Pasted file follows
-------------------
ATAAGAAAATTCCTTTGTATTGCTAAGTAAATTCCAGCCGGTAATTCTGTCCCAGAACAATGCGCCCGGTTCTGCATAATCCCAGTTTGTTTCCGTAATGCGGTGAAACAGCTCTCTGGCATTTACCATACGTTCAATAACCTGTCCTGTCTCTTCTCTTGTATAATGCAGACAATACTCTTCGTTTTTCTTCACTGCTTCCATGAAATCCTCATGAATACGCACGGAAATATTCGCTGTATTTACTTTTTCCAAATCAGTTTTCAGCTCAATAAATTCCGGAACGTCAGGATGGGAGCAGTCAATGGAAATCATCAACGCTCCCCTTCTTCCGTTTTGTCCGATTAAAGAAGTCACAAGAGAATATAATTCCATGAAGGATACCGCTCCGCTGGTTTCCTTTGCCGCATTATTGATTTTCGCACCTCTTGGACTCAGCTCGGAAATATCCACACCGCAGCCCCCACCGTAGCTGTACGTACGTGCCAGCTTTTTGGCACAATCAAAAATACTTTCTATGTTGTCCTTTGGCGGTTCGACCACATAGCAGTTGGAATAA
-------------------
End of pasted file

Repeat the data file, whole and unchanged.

ATAAGAAAATTCCTTTGTATTGCTAAGTAAATTCCAGCCGGTAATTCTGTCCCAGAACAATGCGCCCGGTTCTGCATAATCCCAGTTTGTTTCCGTAATGCGGTGAAACAGCTCTCTGGCATTTACCATACGTTCAATAACCTGTCCTGTCTCTTCTCTTGTATAATGCAGACAATACTCTTCGTTTTTCTTCACTGCTTCCATGAAATCCTCATGAATACGCACGGAAATATTCGCTGTATTTACTTTTTCCAAATCAGTTTTCAGCTCAATAAATTCCGGAACGTCAGGATGGGAGCAGTCAATGGAAATCATCAACGCTCCCCTTCTTCCGTTTTGTCCGATTAAAGAAGTCACAAGAGAATATAATTCCATGAAGGATACCGCTCCGCTGGTTTCCTTTGCCGCATTATTGATTTTCGCACCTCTTGGACTCAGCTCGGAAATATCCACACCGCAGCCCCCACCGTAGCTGTACGTACGTGCCAGCTTTTTGGCACAATCAAAAATACTTTCTATGTTGTCCTTTGGCGGTTCGACCACATAGCAGTTGGAATAA